Among the priority topics are alternative logistics routes. We have noticeably intensified work on the International North – South Transport Corridor and the Vladivostok – Chennai Eastern Sea Route, with due attention to modernizing port infrastructure and harmonizing customs procedures.


We are making focused efforts to find new ways of banking and insurance coverage, with an emphasis on connecting national payment systems as well as the use of national currencies in mutual settlements – for that, solving the problem of trade imbalances is crucially important. We involve Indian industry associations to expand the supply of popular engineering products, electronics, auto components, medicines and pharmaceutical substances to the Russian market.

We look forward to the prospect of an early conclusion of an FTA between the Eurasian Economic Union and India, which will eliminate a number of barriers and expand mutual access to markets.

In recent years, New Delhi has actively diversified its military equipment supply channels, with the share of several Western countries increasing. Given Russia’s own requirements for weapons, how successful is Russia in competing in this market? Can we expect greater Russian involvement in ‘Make in India’ for defense and other areas? What are the prospects of joint military equipment production?

Our defence cooperation remains not only successful, but also unmatched according to a number of indicators. Indeed, India is diversifying its purchases, and the share of other foreign partners in the Indian market is steadily increasing. However, the Russian segment remains dominant, at least at 50%.

Moreover, we have long adopted technology transfers and the practice of creating joint ventures, which applies, in particular, to Su-30MKI fighters, T-90 tanks, and AK-203 assault rifles. The BrahMos supersonic cruise missile is a matter of pride, whose characteristics are constantly improved.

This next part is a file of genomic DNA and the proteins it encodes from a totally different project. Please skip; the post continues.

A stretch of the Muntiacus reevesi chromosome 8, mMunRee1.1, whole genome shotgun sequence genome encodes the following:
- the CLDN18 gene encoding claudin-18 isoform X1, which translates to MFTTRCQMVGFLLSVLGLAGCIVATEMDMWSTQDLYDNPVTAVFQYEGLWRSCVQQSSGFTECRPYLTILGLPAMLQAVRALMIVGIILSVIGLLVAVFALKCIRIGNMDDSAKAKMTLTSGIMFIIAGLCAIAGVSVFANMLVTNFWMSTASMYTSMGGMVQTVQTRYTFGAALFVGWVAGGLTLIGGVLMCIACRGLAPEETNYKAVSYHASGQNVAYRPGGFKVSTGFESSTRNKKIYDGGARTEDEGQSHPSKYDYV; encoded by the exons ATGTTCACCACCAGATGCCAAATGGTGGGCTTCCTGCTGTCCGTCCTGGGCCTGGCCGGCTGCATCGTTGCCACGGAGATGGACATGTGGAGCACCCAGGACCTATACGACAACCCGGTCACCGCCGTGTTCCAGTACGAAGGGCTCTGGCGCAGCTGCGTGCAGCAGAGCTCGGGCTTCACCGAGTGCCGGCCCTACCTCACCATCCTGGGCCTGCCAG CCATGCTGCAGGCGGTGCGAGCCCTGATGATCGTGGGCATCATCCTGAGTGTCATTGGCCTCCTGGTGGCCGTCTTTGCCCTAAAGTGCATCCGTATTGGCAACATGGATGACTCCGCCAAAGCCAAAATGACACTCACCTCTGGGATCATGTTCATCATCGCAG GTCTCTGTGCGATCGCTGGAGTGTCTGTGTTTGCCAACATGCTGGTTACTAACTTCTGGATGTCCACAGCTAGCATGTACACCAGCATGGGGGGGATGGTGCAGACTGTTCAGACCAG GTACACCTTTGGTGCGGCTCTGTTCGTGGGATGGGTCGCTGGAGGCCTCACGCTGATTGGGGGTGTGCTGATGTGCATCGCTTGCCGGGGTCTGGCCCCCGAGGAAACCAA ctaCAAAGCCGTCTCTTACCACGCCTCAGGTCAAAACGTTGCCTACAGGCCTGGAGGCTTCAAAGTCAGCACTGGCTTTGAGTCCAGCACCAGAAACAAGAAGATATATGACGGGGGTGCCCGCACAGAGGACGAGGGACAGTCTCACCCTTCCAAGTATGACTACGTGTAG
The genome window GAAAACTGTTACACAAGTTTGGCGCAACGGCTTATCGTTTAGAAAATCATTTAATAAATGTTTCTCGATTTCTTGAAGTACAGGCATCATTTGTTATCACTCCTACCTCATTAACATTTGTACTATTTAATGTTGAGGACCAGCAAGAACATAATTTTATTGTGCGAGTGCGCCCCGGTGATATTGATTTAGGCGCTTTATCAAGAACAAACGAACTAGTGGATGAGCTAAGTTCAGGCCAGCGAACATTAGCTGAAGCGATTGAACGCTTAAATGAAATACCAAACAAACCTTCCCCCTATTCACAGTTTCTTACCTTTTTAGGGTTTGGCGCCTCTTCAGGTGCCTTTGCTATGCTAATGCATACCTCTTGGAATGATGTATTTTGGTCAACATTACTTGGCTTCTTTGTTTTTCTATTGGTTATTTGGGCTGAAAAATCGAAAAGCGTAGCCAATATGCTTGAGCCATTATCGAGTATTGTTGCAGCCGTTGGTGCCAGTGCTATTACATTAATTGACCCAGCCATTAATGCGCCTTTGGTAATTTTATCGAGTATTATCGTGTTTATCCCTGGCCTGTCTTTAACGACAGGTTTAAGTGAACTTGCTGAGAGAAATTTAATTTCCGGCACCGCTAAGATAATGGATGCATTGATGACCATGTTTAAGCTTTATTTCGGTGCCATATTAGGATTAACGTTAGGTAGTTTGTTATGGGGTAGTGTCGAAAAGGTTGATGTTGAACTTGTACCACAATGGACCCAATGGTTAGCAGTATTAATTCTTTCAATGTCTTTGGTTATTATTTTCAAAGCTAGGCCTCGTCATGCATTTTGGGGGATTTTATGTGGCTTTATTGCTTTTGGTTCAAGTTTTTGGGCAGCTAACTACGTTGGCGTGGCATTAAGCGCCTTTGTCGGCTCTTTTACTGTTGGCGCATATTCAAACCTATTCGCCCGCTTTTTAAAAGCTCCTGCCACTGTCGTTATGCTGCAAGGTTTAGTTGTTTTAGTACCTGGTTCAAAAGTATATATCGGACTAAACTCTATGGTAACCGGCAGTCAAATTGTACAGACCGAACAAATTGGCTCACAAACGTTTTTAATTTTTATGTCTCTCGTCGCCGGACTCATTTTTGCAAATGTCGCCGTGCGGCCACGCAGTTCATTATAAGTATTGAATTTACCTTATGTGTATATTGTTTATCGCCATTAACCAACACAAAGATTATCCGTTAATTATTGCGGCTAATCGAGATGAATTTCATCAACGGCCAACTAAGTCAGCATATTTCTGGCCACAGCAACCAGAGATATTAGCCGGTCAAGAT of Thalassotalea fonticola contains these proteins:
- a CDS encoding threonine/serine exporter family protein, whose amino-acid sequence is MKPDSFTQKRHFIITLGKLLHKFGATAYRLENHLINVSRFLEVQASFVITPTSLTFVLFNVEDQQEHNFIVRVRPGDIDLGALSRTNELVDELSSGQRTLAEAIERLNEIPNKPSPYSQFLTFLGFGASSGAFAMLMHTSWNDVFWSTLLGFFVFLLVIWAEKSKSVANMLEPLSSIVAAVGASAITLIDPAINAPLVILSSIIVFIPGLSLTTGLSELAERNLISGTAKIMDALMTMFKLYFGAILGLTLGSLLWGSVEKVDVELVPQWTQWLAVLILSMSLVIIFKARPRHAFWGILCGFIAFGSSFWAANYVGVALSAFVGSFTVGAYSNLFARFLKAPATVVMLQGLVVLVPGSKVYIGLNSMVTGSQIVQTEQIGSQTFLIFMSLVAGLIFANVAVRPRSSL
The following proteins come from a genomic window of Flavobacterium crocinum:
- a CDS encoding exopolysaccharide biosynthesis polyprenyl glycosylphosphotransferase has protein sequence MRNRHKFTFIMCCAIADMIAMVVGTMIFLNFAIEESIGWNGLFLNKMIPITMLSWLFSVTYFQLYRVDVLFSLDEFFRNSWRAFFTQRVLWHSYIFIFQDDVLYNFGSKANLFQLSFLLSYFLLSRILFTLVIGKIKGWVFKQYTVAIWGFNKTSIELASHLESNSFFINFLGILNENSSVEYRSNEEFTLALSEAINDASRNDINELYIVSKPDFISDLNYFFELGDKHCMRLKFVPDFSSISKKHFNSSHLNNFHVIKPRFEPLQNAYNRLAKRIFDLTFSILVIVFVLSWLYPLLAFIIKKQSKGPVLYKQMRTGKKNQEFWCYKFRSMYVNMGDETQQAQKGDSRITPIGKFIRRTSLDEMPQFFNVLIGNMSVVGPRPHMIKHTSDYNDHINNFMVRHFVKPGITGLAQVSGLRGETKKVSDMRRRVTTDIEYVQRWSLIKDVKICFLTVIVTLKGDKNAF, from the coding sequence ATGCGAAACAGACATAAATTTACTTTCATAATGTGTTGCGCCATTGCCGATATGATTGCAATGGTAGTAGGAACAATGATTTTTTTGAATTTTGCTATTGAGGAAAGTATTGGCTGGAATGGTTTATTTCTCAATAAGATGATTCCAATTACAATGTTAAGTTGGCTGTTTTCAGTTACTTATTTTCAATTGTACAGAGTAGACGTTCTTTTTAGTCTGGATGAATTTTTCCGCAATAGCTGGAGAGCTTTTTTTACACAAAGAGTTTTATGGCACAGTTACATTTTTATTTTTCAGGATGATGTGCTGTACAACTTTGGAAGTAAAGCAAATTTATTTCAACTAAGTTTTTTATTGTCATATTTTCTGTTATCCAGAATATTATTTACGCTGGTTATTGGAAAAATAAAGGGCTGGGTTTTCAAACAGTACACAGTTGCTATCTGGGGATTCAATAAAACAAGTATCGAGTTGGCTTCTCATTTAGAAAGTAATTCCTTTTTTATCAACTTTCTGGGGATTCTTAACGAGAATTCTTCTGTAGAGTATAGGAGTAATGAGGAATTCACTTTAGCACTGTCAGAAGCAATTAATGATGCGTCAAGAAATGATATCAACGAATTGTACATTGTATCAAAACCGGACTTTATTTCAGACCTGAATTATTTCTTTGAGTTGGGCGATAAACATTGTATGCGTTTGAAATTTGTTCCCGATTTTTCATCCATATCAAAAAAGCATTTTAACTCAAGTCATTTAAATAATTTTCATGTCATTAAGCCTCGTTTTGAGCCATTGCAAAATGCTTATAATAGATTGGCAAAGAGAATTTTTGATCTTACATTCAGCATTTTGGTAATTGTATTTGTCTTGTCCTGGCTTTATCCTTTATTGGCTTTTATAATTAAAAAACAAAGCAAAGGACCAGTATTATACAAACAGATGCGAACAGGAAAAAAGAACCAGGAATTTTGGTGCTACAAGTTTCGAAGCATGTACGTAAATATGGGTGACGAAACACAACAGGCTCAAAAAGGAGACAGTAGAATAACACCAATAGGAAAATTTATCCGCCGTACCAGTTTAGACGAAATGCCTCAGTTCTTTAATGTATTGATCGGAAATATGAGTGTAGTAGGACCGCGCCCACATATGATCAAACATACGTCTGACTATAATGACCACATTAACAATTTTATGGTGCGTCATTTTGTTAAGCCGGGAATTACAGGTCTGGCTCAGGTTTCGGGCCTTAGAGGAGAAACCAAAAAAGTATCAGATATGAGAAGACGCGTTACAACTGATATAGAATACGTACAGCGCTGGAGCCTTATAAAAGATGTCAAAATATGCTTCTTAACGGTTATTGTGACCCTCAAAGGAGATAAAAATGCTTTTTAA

We are also considering joint expansion into third countries, including taking into account the capabilities of the private sector. The work is on in the innovative field. Most importantly, our collaboration is highly aligned with New Delhi’s Make in India and Atmanirbhar Bharat localization initiatives.

The essential point is that our cooperation is long-term, based on trust and strong mutual interests. Russian weapons often surpass many foreign analogues in their parameters and are constantly in high demand.


India landed on Moon last year. Its next ambitious mission is a human spaceflight. How is Russia participating in this and/or other projects with the ISRO, given the history of cooperation in this field? 

Successful cooperation in the space sector is one of the pillars of the Russian-Indian strategic partnership. At various stages there have been significant milestones; one of which was the space flight of the first Indian cosmonaut, Rakesh Sharma, as part of the Soviet crew in 1984. This year we celebrate the 40th anniversary of that event.

We have built a solid experienced partnership, now conducted in three main areas – manned space programs, cryogenic engines and satellite navigation based on combining the capabilities of the Russian GLONASS and the Indian NavIC systems.

I would like to especially highlight Russia’s role in the Indian manned space program – Gaganyaan, which includes training of astronauts, work on life support and thermal systems for spacecraft, testing their models and emergency rescue systems, supplying windows, spacesuits and crew seats.

We also pay great attention to space medicine issues. We are significantly expanding our coordination on the relevant multilateral tracks. In particular, within BRICS the Outer Space Remote Satellite Constellation agreement is being implemented.

India’s G20 leadership has been widely praised for giving voice to the Global South, will it have a far-reaching effect on how global challenges are approached – and how you work as a diplomat – going forward?